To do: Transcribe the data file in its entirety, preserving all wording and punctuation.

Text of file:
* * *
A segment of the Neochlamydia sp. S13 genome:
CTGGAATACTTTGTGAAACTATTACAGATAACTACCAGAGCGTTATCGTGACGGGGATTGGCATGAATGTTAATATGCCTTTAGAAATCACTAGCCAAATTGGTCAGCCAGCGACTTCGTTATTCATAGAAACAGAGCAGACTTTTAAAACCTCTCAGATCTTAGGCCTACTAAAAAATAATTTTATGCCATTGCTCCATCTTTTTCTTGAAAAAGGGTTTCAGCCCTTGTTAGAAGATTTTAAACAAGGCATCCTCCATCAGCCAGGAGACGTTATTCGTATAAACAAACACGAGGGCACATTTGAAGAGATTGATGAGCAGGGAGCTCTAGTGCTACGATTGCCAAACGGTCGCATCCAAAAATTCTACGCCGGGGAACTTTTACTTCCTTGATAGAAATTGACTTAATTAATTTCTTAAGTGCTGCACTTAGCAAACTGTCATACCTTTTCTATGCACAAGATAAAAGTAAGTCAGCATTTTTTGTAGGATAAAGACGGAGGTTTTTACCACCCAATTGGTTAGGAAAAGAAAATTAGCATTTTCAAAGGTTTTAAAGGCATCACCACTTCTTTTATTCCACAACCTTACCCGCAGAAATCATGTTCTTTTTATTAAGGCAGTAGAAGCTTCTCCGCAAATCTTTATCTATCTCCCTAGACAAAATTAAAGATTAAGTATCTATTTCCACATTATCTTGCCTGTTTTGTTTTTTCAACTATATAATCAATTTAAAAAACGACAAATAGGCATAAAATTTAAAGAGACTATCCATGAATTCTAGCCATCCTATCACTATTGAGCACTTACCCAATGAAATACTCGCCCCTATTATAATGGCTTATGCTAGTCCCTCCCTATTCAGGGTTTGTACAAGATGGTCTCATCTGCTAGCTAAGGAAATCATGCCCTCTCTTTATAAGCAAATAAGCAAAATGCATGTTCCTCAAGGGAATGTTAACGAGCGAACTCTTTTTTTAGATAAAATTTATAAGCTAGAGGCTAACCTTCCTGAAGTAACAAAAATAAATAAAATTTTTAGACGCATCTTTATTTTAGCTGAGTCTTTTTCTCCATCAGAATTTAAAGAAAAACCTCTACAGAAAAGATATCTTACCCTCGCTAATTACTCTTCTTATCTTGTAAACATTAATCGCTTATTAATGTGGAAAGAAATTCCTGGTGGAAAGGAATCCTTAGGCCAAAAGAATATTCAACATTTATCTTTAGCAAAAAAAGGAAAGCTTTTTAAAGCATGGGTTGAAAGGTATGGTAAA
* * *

A segment of the Neochlamydia sp. S13 genome:
CTGGAATACTTTGTGAAACTATTACAGATAACTACCAGAGCGTTATCGTGACGGGGATTGGCATGAATGTTAATATGCCTTTAGAAATCACTAGCCAAATTGGTCAGCCAGCGACTTCGTTATTCATAGAAACAGAGCAGACTTTTAAAACCTCTCAGATCTTAGGCCTACTAAAAAATAATTTTATGCCATTGCTCCATCTTTTTCTTGAAAAAGGGTTTCAGCCCTTGTTAGAAGATTTTAAACAAGGCATCCTCCATCAGCCAGGAGACGTTATTCGTATAAACAAACACGAGGGCACATTTGAAGAGATTGATGAGCAGGGAGCTCTAGTGCTACGATTGCCAAACGGTCGCATCCAAAAATTCTACGCCGGGGAACTTTTACTTCCTTGATAGAAATTGACTTAATTAATTTCTTAAGTGCTGCACTTAGCAAACTGTCATACCTTTTCTATGCACAAGATAAAAGTAAGTCAGCATTTTTTGTAGGATAAAGACGGAGGTTTTTACCACCCAATTGGTTAGGAAAAGAAAATTAGCATTTTCAAAGGTTTTAAAGGCATCACCACTTCTTTTATTCCACAACCTTACCCGCAGAAATCATGTTCTTTTTATTAAGGCAGTAGAAGCTTCTCCGCAAATCTTTATCTATCTCCCTAGACAAAATTAAAGATTAAGTATCTATTTCCACATTATCTTGCCTGTTTTGTTTTTTCAACTATATAATCAATTTAAAAAACGACAAATAGGCATAAAATTTAAAGAGACTATCCATGAATTCTAGCCATCCTATCACTATTGAGCACTTACCCAATGAAATACTCGCCCCTATTATAATGGCTTATGCTAGTCCCTCCCTATTCAGGGTTTGTACAAGATGGTCTCATCTGCTAGCTAAGGAAATCATGCCCTCTCTTTATAAGCAAATAAGCAAAATGCATGTTCCTCAAGGGAATGTTAACGAGCGAACTCTTTTTTTAGATAAAATTTATAAGCTAGAGGCTAACCTTCCTGAAGTAACAAAAATAAATAAAATTTTTAGACGCATCTTTATTTTAGCTGAGTCTTTTTCTCCATCAGAATTTAAAGAAAAACCTCTACAGAAAAGATATCTTACCCTCGCTAATTACTCTTCTTATCTTGTAAACATTAATCGCTTATTAATGTGGAAAGAAATTCCTGGTGGAAAGGAATCCTTAGGCCAAAAGAATATTCAACATTTATCTTTAGCAAAAAAAGGAAAGCTTTTTAAAGCATGGGTTGAAAGGTATGGTAAA